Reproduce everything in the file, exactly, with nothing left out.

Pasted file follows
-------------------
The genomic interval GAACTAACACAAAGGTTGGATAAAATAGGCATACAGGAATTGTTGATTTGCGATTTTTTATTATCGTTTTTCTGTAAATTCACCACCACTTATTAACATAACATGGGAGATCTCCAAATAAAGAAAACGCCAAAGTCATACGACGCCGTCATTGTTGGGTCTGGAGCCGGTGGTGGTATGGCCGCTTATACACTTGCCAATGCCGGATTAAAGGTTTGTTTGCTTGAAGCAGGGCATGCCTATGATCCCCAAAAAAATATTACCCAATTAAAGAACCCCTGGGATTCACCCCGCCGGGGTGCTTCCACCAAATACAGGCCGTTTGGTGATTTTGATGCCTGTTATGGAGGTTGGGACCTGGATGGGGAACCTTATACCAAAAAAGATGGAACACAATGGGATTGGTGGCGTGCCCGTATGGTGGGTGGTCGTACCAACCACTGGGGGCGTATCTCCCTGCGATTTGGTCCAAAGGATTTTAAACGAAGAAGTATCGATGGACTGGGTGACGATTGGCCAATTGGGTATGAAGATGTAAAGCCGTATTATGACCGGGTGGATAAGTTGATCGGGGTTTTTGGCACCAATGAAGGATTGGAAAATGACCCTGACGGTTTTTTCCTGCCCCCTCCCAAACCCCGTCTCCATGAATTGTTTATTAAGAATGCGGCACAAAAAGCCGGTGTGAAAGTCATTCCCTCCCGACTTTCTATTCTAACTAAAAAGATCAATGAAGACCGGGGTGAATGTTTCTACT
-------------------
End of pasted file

The genomic interval GAACTAACACAAAGGTTGGATAAAATAGGCATACAGGAATTGTTGATTTGCGATTTTTTATTATCGTTTTTCTGTAAATTCACCACCACTTATTAACATAACATGGGAGATCTCCAAATAAAGAAAACGCCAAAGTCATACGACGCCGTCATTGTTGGGTCTGGAGCCGGTGGTGGTATGGCCGCTTATACACTTGCCAATGCCGGATTAAAGGTTTGTTTGCTTGAAGCAGGGCATGCCTATGATCCCCAAAAAAATATTACCCAATTAAAGAACCCCTGGGATTCACCCCGCCGGGGTGCTTCCACCAAATACAGGCCGTTTGGTGATTTTGATGCCTGTTATGGAGGTTGGGACCTGGATGGGGAACCTTATACCAAAAAAGATGGAACACAATGGGATTGGTGGCGTGCCCGTATGGTGGGTGGTCGTACCAACCACTGGGGGCGTATCTCCCTGCGATTTGGTCCAAAGGATTTTAAACGAAGAAGTATCGATGGACTGGGTGACGATTGGCCAATTGGGTATGAAGATGTAAAGCCGTATTATGACCGGGTGGATAAGTTGATCGGGGTTTTTGGCACCAATGAAGGATTGGAAAATGACCCTGACGGTTTTTTCCTGCCCCCTCCCAAACCCCGTCTCCATGAATTGTTTATTAAGAATGCGGCACAAAAAGCCGGTGTGAAAGTCATTCCCTCCCGACTTTCTATTCTAACTAAAAAGATCAATGAAGACCGGGGTGAATGTTTCTACT